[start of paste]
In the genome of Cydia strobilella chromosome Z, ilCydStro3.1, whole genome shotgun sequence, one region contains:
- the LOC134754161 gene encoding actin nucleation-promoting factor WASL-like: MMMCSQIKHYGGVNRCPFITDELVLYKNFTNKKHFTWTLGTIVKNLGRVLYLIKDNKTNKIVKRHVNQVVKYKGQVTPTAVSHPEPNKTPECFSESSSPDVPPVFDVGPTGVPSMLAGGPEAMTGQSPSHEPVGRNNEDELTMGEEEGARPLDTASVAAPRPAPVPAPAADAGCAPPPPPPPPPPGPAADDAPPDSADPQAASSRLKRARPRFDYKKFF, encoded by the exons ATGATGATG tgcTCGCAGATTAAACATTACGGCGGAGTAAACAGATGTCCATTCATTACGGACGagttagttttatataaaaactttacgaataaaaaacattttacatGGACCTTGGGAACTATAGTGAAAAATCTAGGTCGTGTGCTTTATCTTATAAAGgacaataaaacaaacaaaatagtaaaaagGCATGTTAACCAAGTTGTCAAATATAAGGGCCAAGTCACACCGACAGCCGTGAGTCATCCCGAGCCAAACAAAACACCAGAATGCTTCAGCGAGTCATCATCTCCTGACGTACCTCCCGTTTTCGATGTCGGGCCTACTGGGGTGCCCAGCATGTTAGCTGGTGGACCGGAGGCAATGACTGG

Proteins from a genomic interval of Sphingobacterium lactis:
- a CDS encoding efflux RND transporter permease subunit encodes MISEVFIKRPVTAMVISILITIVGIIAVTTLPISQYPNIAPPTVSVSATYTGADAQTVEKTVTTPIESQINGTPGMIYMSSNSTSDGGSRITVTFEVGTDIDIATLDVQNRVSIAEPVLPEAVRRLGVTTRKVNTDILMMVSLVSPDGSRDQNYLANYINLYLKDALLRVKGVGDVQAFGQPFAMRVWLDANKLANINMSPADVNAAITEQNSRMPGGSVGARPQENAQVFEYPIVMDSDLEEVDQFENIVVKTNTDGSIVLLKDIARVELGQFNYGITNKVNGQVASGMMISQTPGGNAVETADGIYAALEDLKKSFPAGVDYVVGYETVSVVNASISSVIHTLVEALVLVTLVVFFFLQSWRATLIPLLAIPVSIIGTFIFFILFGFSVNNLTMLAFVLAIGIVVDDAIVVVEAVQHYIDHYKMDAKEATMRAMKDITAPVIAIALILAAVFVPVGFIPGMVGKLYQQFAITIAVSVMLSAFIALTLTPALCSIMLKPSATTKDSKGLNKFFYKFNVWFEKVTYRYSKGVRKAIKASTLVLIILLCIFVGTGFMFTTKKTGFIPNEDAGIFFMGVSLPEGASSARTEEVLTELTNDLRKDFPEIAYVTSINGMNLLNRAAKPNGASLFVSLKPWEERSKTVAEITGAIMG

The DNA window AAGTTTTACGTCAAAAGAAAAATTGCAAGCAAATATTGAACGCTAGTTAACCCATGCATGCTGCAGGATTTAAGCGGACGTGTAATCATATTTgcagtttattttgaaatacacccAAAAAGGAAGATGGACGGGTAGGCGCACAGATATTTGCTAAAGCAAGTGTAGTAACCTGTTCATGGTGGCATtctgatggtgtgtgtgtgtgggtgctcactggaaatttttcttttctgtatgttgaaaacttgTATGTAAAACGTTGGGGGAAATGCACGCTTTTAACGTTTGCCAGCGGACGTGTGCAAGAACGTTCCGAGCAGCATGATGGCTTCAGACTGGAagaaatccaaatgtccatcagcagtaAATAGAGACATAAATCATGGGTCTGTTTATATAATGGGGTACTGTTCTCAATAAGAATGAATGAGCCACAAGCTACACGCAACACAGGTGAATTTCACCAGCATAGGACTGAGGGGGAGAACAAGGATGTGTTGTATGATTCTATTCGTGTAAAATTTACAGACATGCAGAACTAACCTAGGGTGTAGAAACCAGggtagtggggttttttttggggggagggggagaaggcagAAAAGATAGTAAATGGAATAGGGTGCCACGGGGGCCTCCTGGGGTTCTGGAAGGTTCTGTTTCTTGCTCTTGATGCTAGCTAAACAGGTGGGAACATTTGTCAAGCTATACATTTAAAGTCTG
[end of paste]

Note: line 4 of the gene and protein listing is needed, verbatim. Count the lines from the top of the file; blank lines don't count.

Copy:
- a CDS encoding efflux RND transporter permease subunit encodes MISEVFIKRPVTAMVISILITIVGIIAVTTLPISQYPNIAPPTVSVSATYTGADAQTVEKTVTTPIESQINGTPGMIYMSSNSTSDGGSRITVTFEVGTDIDIATLDVQNRVSIAEPVLPEAVRRLGVTTRKVNTDILMMVSLVSPDGSRDQNYLANYINLYLKDALLRVKGVGDVQAFGQPFAMRVWLDANKLANINMSPADVNAAITEQNSRMPGGSVGARPQENAQVFEYPIVMDSDLEEVDQFENIVVKTNTDGSIVLLKDIARVELGQFNYGITNKVNGQVASGMMISQTPGGNAVETADGIYAALEDLKKSFPAGVDYVVGYETVSVVNASISSVIHTLVEALVLVTLVVFFFLQSWRATLIPLLAIPVSIIGTFIFFILFGFSVNNLTMLAFVLAIGIVVDDAIVVVEAVQHYIDHYKMDAKEATMRAMKDITAPVIAIALILAAVFVPVGFIPGMVGKLYQQFAITIAVSVMLSAFIALTLTPALCSIMLKPSATTKDSKGLNKFFYKFNVWFEKVTYRYSKGVRKAIKASTLVLIILLCIFVGTGFMFTTKKTGFIPNEDAGIFFMGVSLPEGASSARTEEVLTELTNDLRKDFPEIAYVTSINGMNLLNRAAKPNGASLFVSLKPWEERSKTVAEITGAIMG